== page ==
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Offshore wind, green bonds opportunities grab attention
Tulsi Tanti, Chairman Suzlon Group pointed to offshore wind as a largely untapped opportunity area last Wednesday. Around 1000-5000 MW of energy can be generated within 50-100km from the sea, with minimal transmission losses. These comments were made as part of the High Level Corporate Dialogue pre-launch event to the Delhi Sustainable Development Summit.
Tanti also stated that technology is on the horizon which will simultaneously bridge water and energy access challenges, for example, by linking renewable energy generation with water desalinization or through projects involving wind turbines that harvest water content out of the air.
The green bonds market is an emerging space which garnered a great deal of attention at this year’s Summit. HBSC board member, Naina Lal Kidwai, remarked that the green bonds market will be worth an estimated $10 million in India in the next few years and could grow to a billion dollars.
According to Reuters, globally the ‘green bond’ issuance should more than double this year to a record $25 billion and has grown by a compound annual rate of 55 percent since it began in 2007 . Last month, the Indian Express reported that World Economic Forum is looking to create a $50 Billion global green bonds market by 2015.
Indeed, HBSC comments that green bonds issuance is being driven both by the capital needs of issuers as well as the commitment of institutional investors to climate finance and responsible investment.
Two weeks ago, Ceres announced that 13 investment banks — Bank of America Merrill Lynch, Citi, Crédit Agricole Corporate and Investment Banking, JPMorgan Chase, BNP Paribas, Daiwa, Deutsche Bank, Goldman Sachs, SEB, Mizuho Securities, Morgan Stanley, Rabobank and HSBC — have stated their support for an initiative to develop voluntary guidelines to promote transparency, disclosure and integrity in the development of the Green Bond market via the new ‘Green Bond Principles’.
While market opportunities and corporate interventions appear to be providing avenues for future action in the sustainability space, global policy making appears to have stalled. Assaad Razzouk, CEO at Sindicatum Sustainable Resources, reported that around $600 billion per year is spent on direct subsidies for fossil fuels worldwide; incorporating the costs of externalities, this figure rises to around $2 trillion per year. Spending associated with fossil fuels dwarfs the $80 billion spent on renewable energy globally.
The role of institutional investors in driving the sustainability agenda is critical as the relationship between governments and corporations worldwide appears to be an ineffective channel for advancing sustainability action in recent years. Institutional investors hold nearly $7 trillion worth of assets.
"Ninety percent of companies globally are responsible for all man made emissions", stated Razzouk, who believes that awareness building and empowering institutional investors globally will be the fastest way to expedite change. He concluded that it would not be sufficient to merely exert pressure on corporations via governments, citizenry or judicial channels.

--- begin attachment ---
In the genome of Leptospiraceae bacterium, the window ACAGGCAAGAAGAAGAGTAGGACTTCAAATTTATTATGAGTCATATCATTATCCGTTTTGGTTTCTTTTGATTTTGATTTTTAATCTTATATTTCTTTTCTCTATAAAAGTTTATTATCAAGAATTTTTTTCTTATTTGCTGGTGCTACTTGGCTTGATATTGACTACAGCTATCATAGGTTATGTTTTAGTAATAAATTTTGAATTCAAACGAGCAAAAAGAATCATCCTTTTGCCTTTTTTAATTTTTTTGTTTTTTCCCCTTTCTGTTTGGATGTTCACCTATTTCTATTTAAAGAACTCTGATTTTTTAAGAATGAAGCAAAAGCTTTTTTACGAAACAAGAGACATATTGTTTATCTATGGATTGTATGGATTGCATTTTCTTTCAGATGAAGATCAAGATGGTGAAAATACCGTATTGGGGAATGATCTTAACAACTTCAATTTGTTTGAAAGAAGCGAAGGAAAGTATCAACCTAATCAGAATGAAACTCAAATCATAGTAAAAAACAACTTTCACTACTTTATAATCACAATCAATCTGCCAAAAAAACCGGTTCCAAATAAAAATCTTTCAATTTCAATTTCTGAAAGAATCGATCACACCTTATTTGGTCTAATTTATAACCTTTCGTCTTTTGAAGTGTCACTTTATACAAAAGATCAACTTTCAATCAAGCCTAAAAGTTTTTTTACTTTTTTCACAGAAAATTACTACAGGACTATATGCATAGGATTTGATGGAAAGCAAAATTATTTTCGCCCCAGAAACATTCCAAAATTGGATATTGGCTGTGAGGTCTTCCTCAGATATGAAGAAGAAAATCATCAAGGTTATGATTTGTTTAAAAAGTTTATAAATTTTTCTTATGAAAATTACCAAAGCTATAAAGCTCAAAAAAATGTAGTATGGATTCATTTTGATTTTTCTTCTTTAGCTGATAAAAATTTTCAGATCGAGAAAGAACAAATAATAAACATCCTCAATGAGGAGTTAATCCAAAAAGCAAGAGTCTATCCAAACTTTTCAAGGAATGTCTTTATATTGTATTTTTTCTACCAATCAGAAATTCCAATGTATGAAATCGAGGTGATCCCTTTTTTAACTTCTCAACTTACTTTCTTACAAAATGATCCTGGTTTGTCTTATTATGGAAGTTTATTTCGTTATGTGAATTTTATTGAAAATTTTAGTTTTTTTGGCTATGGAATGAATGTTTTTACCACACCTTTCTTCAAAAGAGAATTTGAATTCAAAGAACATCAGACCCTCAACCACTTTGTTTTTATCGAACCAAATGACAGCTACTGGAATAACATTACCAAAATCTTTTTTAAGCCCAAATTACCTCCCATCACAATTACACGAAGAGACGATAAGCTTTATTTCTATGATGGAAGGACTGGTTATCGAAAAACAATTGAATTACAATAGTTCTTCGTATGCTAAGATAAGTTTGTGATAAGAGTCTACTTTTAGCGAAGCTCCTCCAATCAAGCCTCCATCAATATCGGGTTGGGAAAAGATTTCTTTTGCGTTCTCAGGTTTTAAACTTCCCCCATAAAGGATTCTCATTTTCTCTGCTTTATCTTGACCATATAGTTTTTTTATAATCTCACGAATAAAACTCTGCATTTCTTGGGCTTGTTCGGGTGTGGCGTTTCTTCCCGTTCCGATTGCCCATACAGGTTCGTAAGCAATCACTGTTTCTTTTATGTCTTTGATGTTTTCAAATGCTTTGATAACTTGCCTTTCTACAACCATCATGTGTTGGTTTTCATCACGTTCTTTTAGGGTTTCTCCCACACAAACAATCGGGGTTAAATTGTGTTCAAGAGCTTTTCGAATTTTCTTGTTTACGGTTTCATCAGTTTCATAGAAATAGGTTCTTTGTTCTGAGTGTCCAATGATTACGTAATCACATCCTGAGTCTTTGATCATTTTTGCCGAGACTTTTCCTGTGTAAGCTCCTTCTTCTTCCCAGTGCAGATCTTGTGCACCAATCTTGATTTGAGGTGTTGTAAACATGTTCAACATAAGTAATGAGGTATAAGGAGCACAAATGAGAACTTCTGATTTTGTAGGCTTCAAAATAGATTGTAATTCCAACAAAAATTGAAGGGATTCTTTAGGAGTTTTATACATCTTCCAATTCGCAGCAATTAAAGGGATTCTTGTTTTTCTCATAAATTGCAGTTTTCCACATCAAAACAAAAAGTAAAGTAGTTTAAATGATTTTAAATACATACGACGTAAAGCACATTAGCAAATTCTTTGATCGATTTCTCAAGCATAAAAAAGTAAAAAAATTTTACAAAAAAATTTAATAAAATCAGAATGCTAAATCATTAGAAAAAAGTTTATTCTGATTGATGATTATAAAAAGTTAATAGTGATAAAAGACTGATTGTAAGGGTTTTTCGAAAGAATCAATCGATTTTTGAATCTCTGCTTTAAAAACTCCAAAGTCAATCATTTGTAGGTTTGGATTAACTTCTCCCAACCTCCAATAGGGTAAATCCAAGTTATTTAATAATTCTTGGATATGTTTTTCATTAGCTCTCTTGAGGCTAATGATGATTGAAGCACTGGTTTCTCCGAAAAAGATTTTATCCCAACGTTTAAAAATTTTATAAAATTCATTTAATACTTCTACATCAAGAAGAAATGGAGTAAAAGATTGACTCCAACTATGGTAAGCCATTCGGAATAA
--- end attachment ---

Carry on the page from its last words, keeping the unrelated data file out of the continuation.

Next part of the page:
Specific to the Indian context, the availability of capital for various interventions could be leveraged to drive sustainability action among corporates. Naina Lal Kidwai stated that this represented an opportunity to drive minimum banking standards, whereby the availability of credit would be contingent on the type/scope of impact the business will have, as 70% of banking is channeled by the government in the Indian banking sector.
Kidwai urged industry practitioners to collectively develop sustainability reporting metrics to enable good governance. For Kidwai, many senior business leaders, board directors and investors wish to manage resources sustainability but lack tools and data to enable decision-making, for example, well established reporting frameworks such as those for finance, operations and risk management. "Get the metrics in so that Board level action is enabled," advised Kidwai, while reflecting on the barriers for businesses on sustainability actions.
However, it appears that corporate governance, investor and regulatory pressure are not the only reasons for Indian businesses to take serious action on sustainability. Martin Wright, Director at Forum for the Future, has engaged with top corporate brands such as Hindustan Unilever on sustainable futures. A visiting judge for the Ashden Awards, Wright observes that a range of factors are bringing top brands and large conglomerates to the table to talk about sustainability.
“Indian businesses are concerned about issues that can have a very direct impact on their bottom line – such as water availability, energy reliability, etc. Many are targeting base of the pyramid customers, and obviously they are concerned about the ability of their customers to pay. So they have an interest in their customers being able to have decent water supplies, say, and access to energy, so that they are more prosperous. There is definitely an element of self-interest here.”